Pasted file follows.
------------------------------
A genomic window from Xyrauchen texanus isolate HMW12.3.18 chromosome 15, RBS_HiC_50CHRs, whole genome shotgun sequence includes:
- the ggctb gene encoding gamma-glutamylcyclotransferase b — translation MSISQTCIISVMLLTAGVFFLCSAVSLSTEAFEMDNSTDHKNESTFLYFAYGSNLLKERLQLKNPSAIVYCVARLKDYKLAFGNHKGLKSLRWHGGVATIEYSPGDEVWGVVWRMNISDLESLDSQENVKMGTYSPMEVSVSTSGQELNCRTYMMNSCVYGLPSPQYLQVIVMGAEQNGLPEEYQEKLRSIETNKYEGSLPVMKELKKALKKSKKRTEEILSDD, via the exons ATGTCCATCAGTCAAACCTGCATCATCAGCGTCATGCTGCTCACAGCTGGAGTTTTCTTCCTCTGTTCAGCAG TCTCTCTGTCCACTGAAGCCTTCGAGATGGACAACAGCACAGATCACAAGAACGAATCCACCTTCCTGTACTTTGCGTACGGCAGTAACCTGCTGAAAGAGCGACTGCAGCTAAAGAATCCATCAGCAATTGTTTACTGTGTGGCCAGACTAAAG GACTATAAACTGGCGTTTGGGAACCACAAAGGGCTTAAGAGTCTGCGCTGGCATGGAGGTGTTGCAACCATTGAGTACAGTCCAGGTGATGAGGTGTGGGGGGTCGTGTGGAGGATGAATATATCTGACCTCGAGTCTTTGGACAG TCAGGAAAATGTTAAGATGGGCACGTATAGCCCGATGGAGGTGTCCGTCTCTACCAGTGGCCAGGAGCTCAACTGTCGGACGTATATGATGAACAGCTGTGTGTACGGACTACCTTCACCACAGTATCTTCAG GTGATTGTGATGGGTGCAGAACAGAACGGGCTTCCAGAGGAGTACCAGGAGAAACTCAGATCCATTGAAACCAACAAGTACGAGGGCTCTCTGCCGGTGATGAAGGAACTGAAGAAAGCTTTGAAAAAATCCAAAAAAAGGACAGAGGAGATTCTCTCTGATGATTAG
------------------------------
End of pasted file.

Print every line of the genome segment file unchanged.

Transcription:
A genomic window from Xyrauchen texanus isolate HMW12.3.18 chromosome 15, RBS_HiC_50CHRs, whole genome shotgun sequence includes:
- the ggctb gene encoding gamma-glutamylcyclotransferase b — translation MSISQTCIISVMLLTAGVFFLCSAVSLSTEAFEMDNSTDHKNESTFLYFAYGSNLLKERLQLKNPSAIVYCVARLKDYKLAFGNHKGLKSLRWHGGVATIEYSPGDEVWGVVWRMNISDLESLDSQENVKMGTYSPMEVSVSTSGQELNCRTYMMNSCVYGLPSPQYLQVIVMGAEQNGLPEEYQEKLRSIETNKYEGSLPVMKELKKALKKSKKRTEEILSDD, via the exons ATGTCCATCAGTCAAACCTGCATCATCAGCGTCATGCTGCTCACAGCTGGAGTTTTCTTCCTCTGTTCAGCAG TCTCTCTGTCCACTGAAGCCTTCGAGATGGACAACAGCACAGATCACAAGAACGAATCCACCTTCCTGTACTTTGCGTACGGCAGTAACCTGCTGAAAGAGCGACTGCAGCTAAAGAATCCATCAGCAATTGTTTACTGTGTGGCCAGACTAAAG GACTATAAACTGGCGTTTGGGAACCACAAAGGGCTTAAGAGTCTGCGCTGGCATGGAGGTGTTGCAACCATTGAGTACAGTCCAGGTGATGAGGTGTGGGGGGTCGTGTGGAGGATGAATATATCTGACCTCGAGTCTTTGGACAG TCAGGAAAATGTTAAGATGGGCACGTATAGCCCGATGGAGGTGTCCGTCTCTACCAGTGGCCAGGAGCTCAACTGTCGGACGTATATGATGAACAGCTGTGTGTACGGACTACCTTCACCACAGTATCTTCAG GTGATTGTGATGGGTGCAGAACAGAACGGGCTTCCAGAGGAGTACCAGGAGAAACTCAGATCCATTGAAACCAACAAGTACGAGGGCTCTCTGCCGGTGATGAAGGAACTGAAGAAAGCTTTGAAAAAATCCAAAAAAAGGACAGAGGAGATTCTCTCTGATGATTAG